I recently read a Facebook post by Scott Sonnon that really hit home with me and I wanted to pass it on to a lot of you. He made a comment about how so many fitness methods are like comparing apples to oranges, but they are still fruit. I thought that this comment hit the nail on the head.
My guess is that I will attract some fitness professional looking for training ideas, but mostly my audience will be guys and gals looking to get some real world (non-loaded) information on effective training.
I don’t care if you’re after fat loss, strength gain, movement correction, overall athletic improvement, etc. Simple training plans executed relentlessly are going to reward you will great results.
Now, I want you to be aware that there are many different training methodologies and groups preaching different advice out there, so I decided to throw together a post about some more common approaches you’ll see. I am sure to offend someone in this blog post, but trust me, that is not my intention. I am trying to have some fun and share what people are going to find out on the internet and in gyms across the world. I have fallen victim to having loyalty to one or two of these groups at one time in my life and I will be the first to admit that.
The doors really started to open when I began absorbing useful information regardless of the source, and extracting what I saw as valuable from each training camp and blending it into one giant method. I think that every one of these training methods is right in some fashion.
And at the end of the day, we are just stupid humans with a limited lifespan. So who really cares about? Just get up and do something. Be dedicated to whatever you do and stick with it to the bitter end. That is something worth living for.
So in no particular order here we go…
1) Functional Training gurus. These guys and gals think that movement needs to mimic real world activities. When I think of a “functional training expert”, I picture a guy balancing on a board while doing single arm rows on the cable machine. He will justify this exercise by saying that the board reinforces stabilization of the lower extremity and rowing to one side really works the core in a “functional” way. Movement is a priority but sometimes at the cost of pure strength and power for these guys. They enjoy the latest and greatest training gadgets.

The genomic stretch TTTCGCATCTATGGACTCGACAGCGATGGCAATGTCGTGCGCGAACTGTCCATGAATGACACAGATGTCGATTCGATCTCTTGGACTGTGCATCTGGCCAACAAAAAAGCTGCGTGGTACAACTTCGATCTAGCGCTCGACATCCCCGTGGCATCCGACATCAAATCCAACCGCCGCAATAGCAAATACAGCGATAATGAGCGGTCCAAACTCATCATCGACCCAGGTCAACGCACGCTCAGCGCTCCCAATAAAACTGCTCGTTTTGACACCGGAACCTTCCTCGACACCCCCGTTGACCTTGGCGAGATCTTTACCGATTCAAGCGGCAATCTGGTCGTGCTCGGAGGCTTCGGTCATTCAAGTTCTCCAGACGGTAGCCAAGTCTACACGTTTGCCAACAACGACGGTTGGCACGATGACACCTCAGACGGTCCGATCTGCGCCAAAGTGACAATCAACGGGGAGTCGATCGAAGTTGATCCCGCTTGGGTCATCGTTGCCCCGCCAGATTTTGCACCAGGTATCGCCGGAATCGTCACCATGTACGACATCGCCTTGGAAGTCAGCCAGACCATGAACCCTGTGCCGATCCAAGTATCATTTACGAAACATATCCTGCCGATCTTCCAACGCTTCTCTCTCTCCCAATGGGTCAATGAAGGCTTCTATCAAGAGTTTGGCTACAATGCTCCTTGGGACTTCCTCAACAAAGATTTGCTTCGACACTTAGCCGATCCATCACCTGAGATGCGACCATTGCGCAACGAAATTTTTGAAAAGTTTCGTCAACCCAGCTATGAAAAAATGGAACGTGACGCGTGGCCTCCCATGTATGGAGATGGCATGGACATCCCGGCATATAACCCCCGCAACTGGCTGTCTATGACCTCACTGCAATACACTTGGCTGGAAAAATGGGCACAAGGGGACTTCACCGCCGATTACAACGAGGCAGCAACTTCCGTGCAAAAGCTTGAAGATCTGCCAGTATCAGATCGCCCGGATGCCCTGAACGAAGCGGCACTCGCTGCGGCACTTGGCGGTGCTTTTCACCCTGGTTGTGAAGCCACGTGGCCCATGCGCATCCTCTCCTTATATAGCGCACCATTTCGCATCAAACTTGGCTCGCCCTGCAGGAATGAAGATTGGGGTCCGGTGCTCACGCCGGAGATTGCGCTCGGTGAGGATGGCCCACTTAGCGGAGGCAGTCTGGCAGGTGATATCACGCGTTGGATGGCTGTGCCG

2) Bodybuilders. I’ve scene guys/gals that lift light weight for endless reps or big weight for low reps. I feel like the bodybuilders of the old days used to hoist bigger weigh than they do today, but then again I am not an expert on bodybuilding. Everyone knows a person aspiring to be a bodybuilder when they see one. Their training results in large amounts of lean mass gain (hypertrophy) often at the expense of cardiovascular endurance or any functionality. Training splits are often organized by body part, which is frowned upon by the functional gurus or the strength coaches (introducing in a second). Supplementation is heavy in this crowd, as are the wearing of cut off sweat shirts and Zubaz. Bodybuilders, successful ones, are disciplined beyond all belief. Their eating habits and training regimens are fine tuned to create bodies that look like they were chiseled from stone. Bodybuilders often experience injury and overuse, which I can only guess is from the lack of balance and compensatory movement patterns that develop as they attempt to body parts instead of movement patterns. Call me out if I am wrong here.